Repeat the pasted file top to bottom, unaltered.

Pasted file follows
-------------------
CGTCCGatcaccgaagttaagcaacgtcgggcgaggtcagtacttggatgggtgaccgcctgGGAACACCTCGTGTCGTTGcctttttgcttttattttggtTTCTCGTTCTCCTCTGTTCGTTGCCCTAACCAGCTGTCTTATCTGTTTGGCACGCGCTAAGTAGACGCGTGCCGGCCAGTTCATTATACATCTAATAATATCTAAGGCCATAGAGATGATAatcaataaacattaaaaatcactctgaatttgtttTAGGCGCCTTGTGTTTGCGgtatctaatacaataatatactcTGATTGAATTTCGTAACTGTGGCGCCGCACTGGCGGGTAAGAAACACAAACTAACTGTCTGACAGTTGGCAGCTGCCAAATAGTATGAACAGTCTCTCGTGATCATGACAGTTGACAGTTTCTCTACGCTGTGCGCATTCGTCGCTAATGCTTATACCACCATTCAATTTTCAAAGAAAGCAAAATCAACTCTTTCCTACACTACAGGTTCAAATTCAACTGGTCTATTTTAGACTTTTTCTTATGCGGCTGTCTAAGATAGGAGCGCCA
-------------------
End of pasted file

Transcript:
CGTCCGatcaccgaagttaagcaacgtcgggcgaggtcagtacttggatgggtgaccgcctgGGAACACCTCGTGTCGTTGcctttttgcttttattttggtTTCTCGTTCTCCTCTGTTCGTTGCCCTAACCAGCTGTCTTATCTGTTTGGCACGCGCTAAGTAGACGCGTGCCGGCCAGTTCATTATACATCTAATAATATCTAAGGCCATAGAGATGATAatcaataaacattaaaaatcactctgaatttgtttTAGGCGCCTTGTGTTTGCGgtatctaatacaataatatactcTGATTGAATTTCGTAACTGTGGCGCCGCACTGGCGGGTAAGAAACACAAACTAACTGTCTGACAGTTGGCAGCTGCCAAATAGTATGAACAGTCTCTCGTGATCATGACAGTTGACAGTTTCTCTACGCTGTGCGCATTCGTCGCTAATGCTTATACCACCATTCAATTTTCAAAGAAAGCAAAATCAACTCTTTCCTACACTACAGGTTCAAATTCAACTGGTCTATTTTAGACTTTTTCTTATGCGGCTGTCTAAGATAGGAGCGCCA